Base Rate Unchanged at 3.25 Pct.

Monetary Policy Committee sees no encouraging sign for economic recovery as world economy still staggers

The Monetary Policy Committee of the Bank of Korea decided to leave the Base Rate unchanged at 3.25% for the intermeeting period.Based on currently available information, the Committee considers some economic indicators in the US to have shown trends of further improvement, but economic activities in the euro area to have remained sluggish. Growth in emerging market economies has continued to exhibit signs of weakening, due mostly to slowing exports. Going forward, the Committee expects the pace of global economic recovery to be moderate, and judges that risk factors still exist, including the sovereign debt problems in Europe and geopolitical risks in the Middle East.
In Korea, although export growth has slowed the Committee appraises economic growth to have shown signs of a moderate recovery, with consumption and construction investment increasing. On the employment front, the uptrend in the number of persons employed is being sustained, led by the private sector. The Committee anticipates that the domestic economic growth rate will gradually return to its long-term trend going forward, although downside risks remain due mostly to the impacts of external risk factors.
Consumer price inflation fell to 2.6% in March, influenced chiefly by the expansion of government subsidies for childcare fees and free school meals, and core inflation dropped compared to the previous month as well. The Committee does however recognize the presence of potentially destabilizing factors, such as the ongoing high inflation expectations and the geopolitical risks in the Middle East. In the housing market, prices remained on a decline in Seoul and its surrounding areas and on a rise in the rest of the country, while the uptrend in leasehold deposits nationwide was maintained.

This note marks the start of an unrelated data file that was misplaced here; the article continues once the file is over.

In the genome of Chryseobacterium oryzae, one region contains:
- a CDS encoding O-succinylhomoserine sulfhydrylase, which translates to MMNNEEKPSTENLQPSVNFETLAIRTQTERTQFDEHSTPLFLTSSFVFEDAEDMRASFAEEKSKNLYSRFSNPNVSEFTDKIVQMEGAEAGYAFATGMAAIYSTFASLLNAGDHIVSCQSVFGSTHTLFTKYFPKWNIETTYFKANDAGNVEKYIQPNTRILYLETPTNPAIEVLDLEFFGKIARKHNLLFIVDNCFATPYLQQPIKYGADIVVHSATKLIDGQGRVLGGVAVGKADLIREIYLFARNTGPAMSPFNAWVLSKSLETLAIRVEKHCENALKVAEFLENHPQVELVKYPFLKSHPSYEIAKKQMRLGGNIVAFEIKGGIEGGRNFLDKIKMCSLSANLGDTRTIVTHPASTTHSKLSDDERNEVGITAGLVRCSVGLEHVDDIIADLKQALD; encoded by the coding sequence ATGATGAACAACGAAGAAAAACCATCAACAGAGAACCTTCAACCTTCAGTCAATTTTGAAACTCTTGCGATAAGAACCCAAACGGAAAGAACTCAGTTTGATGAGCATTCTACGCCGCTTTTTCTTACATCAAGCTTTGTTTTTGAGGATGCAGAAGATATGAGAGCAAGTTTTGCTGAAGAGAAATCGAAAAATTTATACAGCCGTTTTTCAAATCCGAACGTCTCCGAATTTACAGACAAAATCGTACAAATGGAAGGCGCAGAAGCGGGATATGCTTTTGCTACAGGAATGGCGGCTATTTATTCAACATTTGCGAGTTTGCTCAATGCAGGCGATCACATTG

In the financial markets, price variables displayed fluctuations for a time, affected for instance by conditions in the major economies and international financial markets, after which stock prices then fell and the Korean won depreciated against the US dollar. Long-term market interest rates continued to rise, mitigating the degree of yield curve inversion.
Looking ahead, the Committee, while closely monitoring financial and economic risk factors both at home and abroad and endeavoring to lower inflation expectations, will conduct monetary policy so as to stabilize consumer price inflation at the midpoint of the inflation target over a medium- Domestic economic activity appears to be pulling out of its sluggishness, with the easing of the international financial market unrest due to the euro area sovereign debt problems.
During February, facilities investment fell but retail sales and construction investment increased. Exports continued on a favorable course in March.
In terms of production, both manufacturing and services increased in February compared to the previous month.
On a year-on-year basis, most consumption and production indicators rose.
Despite the easing of the uncertainty surrounding external conditions, the Korean economy is expected to maintain a moderate trend of growth for the time being, influenced by the global economic slowdown particularly in the euro area. In terms of the upside and downside risks to its future growth path, the downside predominate.
The pace of consumer price increase is unlikely to accelerate to any great degree given the expansion of welfare policies, but potential destabilizing factors exist including high inflation expectations and geopolitical risks in the Middle East.
The current account is forecast to maintain its underlying surplus.

A scene of the Monetary Policy Committee meeting chaired by Gov. Kim Joong-soo of the Bank of Korea held earlier this month which decided to leave the base rate unchanged at 3.25 pct.

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